Thermoplastic resin transfer moulding of tough recyclable composites for high volume manufacturing
Item statusRestricted Access
Embargo end date30/11/2021
Murray, James John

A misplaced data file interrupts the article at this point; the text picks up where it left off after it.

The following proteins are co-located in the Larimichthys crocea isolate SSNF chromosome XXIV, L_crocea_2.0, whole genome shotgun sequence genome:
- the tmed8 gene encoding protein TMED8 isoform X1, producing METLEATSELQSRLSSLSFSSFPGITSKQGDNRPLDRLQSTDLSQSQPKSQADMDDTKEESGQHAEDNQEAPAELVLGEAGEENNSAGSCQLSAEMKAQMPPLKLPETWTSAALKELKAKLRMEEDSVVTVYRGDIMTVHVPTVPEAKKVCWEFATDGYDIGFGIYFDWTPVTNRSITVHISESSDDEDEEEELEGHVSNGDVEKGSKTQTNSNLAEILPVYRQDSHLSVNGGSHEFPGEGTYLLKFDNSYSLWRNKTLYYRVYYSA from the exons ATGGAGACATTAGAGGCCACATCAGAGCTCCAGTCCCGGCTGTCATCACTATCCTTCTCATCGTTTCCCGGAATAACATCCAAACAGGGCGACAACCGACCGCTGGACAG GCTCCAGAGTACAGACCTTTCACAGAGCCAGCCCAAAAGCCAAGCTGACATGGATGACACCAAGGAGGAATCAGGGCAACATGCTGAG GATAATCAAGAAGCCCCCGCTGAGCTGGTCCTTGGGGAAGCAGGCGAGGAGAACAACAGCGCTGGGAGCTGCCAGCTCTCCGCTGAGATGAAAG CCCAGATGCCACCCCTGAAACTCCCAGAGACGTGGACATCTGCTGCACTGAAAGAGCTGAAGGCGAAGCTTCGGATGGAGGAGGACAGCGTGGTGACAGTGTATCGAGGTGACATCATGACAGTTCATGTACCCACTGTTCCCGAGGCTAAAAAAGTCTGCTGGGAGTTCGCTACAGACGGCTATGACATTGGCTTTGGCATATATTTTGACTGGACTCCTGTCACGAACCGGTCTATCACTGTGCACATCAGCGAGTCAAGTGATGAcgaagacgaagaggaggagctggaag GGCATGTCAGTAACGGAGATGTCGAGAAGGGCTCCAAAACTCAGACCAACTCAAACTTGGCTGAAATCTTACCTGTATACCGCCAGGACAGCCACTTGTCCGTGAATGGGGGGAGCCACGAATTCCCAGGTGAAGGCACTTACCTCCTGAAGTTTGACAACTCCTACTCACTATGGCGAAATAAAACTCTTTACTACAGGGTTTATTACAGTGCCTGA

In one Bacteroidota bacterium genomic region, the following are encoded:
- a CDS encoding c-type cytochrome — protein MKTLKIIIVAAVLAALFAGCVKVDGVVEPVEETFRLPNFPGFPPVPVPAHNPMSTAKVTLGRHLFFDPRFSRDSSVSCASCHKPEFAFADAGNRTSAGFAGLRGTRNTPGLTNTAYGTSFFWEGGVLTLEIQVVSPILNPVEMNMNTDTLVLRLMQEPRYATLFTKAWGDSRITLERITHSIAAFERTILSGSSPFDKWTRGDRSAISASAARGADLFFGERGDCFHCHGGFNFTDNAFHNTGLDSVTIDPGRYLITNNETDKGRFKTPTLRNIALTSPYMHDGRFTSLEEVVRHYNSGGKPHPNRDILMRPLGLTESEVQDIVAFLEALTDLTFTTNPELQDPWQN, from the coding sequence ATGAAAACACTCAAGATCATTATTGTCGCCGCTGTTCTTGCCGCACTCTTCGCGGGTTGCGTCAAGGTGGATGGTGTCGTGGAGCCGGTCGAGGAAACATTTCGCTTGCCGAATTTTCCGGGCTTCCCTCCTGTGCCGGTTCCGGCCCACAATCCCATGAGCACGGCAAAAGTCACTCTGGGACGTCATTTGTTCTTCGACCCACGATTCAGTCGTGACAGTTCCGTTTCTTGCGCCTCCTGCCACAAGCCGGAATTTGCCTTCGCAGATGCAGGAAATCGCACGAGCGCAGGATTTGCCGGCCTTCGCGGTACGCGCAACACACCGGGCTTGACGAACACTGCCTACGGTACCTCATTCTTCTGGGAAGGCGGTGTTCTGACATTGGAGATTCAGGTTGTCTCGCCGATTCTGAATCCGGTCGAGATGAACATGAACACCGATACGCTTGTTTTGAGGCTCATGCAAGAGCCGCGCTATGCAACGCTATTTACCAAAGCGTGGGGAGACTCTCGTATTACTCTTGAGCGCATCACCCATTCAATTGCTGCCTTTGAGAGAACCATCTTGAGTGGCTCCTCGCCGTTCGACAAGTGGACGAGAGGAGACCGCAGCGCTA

The aim of this project was to develop tough thermoplastic composite materials and moulding processes aimed at high rate production applications. The use of anionically polymerised polyamide 6 (APA-6) as a matrix in continuous fibre reinforced composites, manufactured using thermoplastic resin transfer moulding (TP-RTM) was investigated. The requirements for high speed manufacturing of composite parts and the importance of the polymer matrix choice in terms of temperature and pressure were outlined. In order to manufacture laminates, a TP-RTM setup had to be designed and built. The system designed consisted of a mixing/injection unit with a set of tanks and pumps heated above the melt temperature of the raw materials. During infusion of a composite part, the materials would be melted in the tanks, pumped through a mixing head for homogenising and delivered to the mould which contained a textile. Together, the system is capable of producing 340 mm x 390 mm panels with varying thicknesses, depending on that desired. Decisions for the choice of raw materials, their mixing ratios and processing temperatures were outlined. These decisions were based on literature and experiments carried out in order to produce a tough matrix material suitable for its purpose. 4 mm thick polymer plates were manufactured using the TP-RTM system and were characterised in terms of their chemical, thermo-morphological and mechanical properties. The distribution of thickness and density across plates was studied to better understand the effects of the mould geometry, molten flow and heat transfer on the degree of shrinkage in the material. It was found from this work that the APA-6 had a melt temperature of ~219 °C, glass transition temperature of ~70-85 °C and degree of crystallinity of ~42%. The tensile strength and modulus of the APA-6 were found to be ~83 MPa and 2.8 GPa respectively. Following analysis and testing of pure APA-6, unidirectional composite laminates were manufactured using the TP-RTM system. A non-crimp stitched glass fabric was used such that fibre volume fractions of approximately 51-52% would be achieved. As for the pure polymer, the distribution of thickness and density was determined across laminates. Likewise, the thermo-morphological properties were determined and compared with those of the pure polymer to determine the role of the fibres and the degree to which they effect the matrix properties. Finally, extensive mechanical testing was carried out to determine the transverse and longitudinal properties of the composite. In order to observe the effects of flow during manufacture on the final internal geometry of the composite, X-ray CT and micro section studies were carried out. The studies confirmed the presence of asmall percentage of voids in the materials as a result of the stitching and determined the degree to which this effected the properties. The mechanical properties of the composite compared extremely well with similar products which are commercially available. The strength and modulus of the composite were ~1109 MPa and ~41 GPa in tension respectively and ~691 MPa and ~42 GPa in compression respectively. The effects of different fibre sizings on fibre-matrix interface was investigated. Two different sizing types were looked at, one of which consisted of a reactive coating which would theoretically result in greater bonding. Firstly, scanning electron microscopy and atomic force microscopy of the fibres was carried out to observe distribution of the sizings on fibres at the microscale and nanoscale respectively. Thermogravimetric analysis was carried out to determine the temperature at which oxidation occurred in each sizing. Pyrolysis was carried out on larger quantities of fibres to determine the amount of sizing by mass on each fibre type. Unidirectional composite laminates using both fibre types were manufactured and tested to determine the effects on transverse, interlaminar shear and fracture toughness properties. The results indicated that the composite with the reactive sizing performed around 16% better in terms of strength on average but showed little difference in modulus. Results from testing indicated that it might also perform better in terms of Mode I fracture toughness; however, high scatter in results meant that this was inconclusive. Finally, quasi-isotropic laminates were manufactured using both of the aforementioned fibre sizing types and the effects of out-of-plane impact were investigated. Tests were firstly carried out on the pure APA-6 material and were compared to those for a standard epoxy in terms of energy absorption and force induced due to impact. The epoxy only absorbed around 44% the amount of energy before fracture compared to the APA-6. Laminates made using both fibre types were compared by testing at different energy levels and carrying out post-impact mechanical tests. The fibre type wasn’t shown to significantly influence the energy absorbed by the materials before break; although, differences in the nature of failure were observed. Carbon fibre laminates made from both APA-6 and epoxy matrices were manufactured and tested to measure energy absorption and force induced in each. The epoxy composite absorbed around 84% the amount of energy before fracture compared to the APA-6 composite. Overall, it is shown that thermoplastic composites with excellent strength, toughness and impact performance were manufactured using a production process with potential for high production rates. Unidirectional laminates were produced using injection pressures of around 10% of those required to achieve the same fibre volume fraction and degree of wet-out using a typical thermoset RTM resin, negating the need for expensive equipment.